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And finally Jesus placing the crown of Queen of Heaven on Mary’s head. She gazes down on humanity while angels keep watch from a sky full of stars.

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A quick, lovely, unexpected visit. You can read more about the village of Howth here: https://en.wikipedia.org/wiki/Howth

You can learn more about the church here: http://www.howthparish.ie/heritage

 

 

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I think the lady meant Jesus, but in any case …

I heard her coming before I saw her. She made her way up the ramp with an awkward sliding gait, using a cane for additional support. I walked over to greet her. A small woman — a good wind could blow her down — but she exuded presence even when she wasn’t talking. Now when you enter the building where I was that day one of the first things you might see is the No Public Restroom sign, a not uncommon sight in the heart of Boston. And it was when she saw that sign that she made her declaration about God and peeing but she quickly moved on from that topic to talk about life more generally. And as the air around me became lightly perfumed by the scent of alcohol, I gently interjected to ask, “Ma’am, I see, but how can we help you today?” She seemed perplexed by the question so I added, “Would you like to sit in the sanctuary for a bit and maybe pray or something like that?” She looked me straight in the eye and said, “Of course!” Now when she went in, I did peer through the window to make sure that that was all that she was doing. She sat with head bowed and I let her be. Eventually she did come out and as I held the door for her — she was trying to coordinate handling several bags as well as her cane — she asked, “Now where’s the bathroom?”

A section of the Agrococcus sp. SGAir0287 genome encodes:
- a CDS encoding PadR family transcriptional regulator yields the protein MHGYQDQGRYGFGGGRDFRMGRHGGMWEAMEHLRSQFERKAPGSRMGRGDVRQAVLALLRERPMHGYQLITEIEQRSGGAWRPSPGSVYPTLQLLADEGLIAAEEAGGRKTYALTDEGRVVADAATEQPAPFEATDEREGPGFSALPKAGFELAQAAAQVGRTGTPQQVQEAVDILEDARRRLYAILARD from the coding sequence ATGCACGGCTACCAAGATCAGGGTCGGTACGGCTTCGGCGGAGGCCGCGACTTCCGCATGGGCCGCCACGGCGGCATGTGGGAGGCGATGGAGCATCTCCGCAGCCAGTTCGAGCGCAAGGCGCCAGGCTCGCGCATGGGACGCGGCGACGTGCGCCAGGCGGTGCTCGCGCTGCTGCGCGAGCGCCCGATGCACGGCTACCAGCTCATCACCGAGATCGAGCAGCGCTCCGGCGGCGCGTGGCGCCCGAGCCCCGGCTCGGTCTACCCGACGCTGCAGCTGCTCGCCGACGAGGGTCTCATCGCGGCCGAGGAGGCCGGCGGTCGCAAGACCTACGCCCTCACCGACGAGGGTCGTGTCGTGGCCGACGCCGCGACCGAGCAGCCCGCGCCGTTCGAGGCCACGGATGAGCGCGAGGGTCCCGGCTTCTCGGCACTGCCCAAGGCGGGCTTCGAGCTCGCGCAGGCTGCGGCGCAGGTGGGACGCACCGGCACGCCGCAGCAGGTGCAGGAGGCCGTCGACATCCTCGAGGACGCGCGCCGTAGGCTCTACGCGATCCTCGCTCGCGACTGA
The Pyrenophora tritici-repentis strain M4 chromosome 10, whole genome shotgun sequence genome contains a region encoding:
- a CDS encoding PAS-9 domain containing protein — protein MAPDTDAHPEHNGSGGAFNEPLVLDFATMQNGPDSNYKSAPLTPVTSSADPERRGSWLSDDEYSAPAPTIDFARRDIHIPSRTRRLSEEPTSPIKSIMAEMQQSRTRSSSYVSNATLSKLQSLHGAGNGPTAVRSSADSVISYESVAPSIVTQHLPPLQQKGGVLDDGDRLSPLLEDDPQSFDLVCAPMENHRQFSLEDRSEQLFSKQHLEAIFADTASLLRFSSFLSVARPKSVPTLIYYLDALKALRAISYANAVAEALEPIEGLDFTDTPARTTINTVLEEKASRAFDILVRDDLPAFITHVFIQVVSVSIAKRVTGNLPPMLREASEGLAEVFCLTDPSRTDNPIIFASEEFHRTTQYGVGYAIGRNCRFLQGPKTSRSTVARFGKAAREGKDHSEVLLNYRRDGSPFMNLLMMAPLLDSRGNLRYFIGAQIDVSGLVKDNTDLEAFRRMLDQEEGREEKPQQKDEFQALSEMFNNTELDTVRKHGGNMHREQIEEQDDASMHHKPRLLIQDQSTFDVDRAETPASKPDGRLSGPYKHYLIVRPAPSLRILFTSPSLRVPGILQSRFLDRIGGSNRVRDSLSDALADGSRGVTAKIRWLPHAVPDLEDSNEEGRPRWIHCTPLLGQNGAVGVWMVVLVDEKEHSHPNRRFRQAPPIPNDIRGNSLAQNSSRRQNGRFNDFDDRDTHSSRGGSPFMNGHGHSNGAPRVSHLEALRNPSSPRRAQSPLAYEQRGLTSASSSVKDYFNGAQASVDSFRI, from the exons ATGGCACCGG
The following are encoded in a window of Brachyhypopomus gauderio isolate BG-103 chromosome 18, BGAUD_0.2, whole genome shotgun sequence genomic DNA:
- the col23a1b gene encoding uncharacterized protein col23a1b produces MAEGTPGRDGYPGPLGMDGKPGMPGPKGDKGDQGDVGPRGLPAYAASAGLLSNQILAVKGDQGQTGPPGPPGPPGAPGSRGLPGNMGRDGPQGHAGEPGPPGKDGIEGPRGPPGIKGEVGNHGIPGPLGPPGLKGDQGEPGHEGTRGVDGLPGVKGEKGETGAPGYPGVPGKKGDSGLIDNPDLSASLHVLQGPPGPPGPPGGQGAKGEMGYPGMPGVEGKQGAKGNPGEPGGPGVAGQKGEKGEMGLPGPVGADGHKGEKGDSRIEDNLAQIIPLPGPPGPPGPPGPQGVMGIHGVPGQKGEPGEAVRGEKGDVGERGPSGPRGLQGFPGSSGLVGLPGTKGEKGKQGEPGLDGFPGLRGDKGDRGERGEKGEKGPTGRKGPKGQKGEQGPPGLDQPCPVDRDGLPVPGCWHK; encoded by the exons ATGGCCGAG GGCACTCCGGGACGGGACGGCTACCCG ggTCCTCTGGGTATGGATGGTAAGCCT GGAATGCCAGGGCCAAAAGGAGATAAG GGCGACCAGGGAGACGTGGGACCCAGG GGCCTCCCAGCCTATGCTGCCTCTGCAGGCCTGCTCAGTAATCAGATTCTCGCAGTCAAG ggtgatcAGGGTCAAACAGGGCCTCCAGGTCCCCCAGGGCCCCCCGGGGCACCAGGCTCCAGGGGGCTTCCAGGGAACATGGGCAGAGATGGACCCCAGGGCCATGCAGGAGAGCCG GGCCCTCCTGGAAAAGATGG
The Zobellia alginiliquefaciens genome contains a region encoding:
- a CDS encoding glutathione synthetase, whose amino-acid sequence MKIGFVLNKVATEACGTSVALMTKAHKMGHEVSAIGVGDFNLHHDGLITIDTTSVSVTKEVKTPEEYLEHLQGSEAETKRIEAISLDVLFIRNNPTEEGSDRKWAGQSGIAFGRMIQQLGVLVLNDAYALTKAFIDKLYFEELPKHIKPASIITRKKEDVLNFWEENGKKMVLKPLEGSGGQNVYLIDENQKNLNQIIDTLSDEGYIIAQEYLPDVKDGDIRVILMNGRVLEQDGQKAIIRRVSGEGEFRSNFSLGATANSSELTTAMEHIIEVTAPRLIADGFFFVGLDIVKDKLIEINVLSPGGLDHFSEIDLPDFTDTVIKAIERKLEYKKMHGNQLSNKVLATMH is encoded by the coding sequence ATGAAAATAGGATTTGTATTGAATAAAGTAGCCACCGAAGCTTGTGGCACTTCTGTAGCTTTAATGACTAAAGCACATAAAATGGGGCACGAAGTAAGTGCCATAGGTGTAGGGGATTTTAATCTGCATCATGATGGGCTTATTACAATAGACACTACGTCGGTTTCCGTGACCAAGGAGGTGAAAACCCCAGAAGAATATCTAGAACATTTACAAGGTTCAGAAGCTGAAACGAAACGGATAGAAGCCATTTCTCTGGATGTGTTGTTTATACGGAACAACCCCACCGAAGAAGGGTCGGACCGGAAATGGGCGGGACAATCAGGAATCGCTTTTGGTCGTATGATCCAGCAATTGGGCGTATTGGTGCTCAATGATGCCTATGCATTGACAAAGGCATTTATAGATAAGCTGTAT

After letting my colleague know I was going to be occupied for a while, I guided her to the restroom. It was a long walk because as she explained several times, she can’t walk fast anymore. As we came to the stairs, she held onto the railing for support. At one juncture, I took one of her bags. And all the while she talked to me, telling me of her daughters, her son out west who was buying a house where she might stay one day. As for today, she was waiting for a bus. “And I planned it just right,” she explained, “so that I have time to come here to pray and then go to the bathroom and then get to the bus stop. I got plenty of time. Cause you see I don’t like to be rushed.”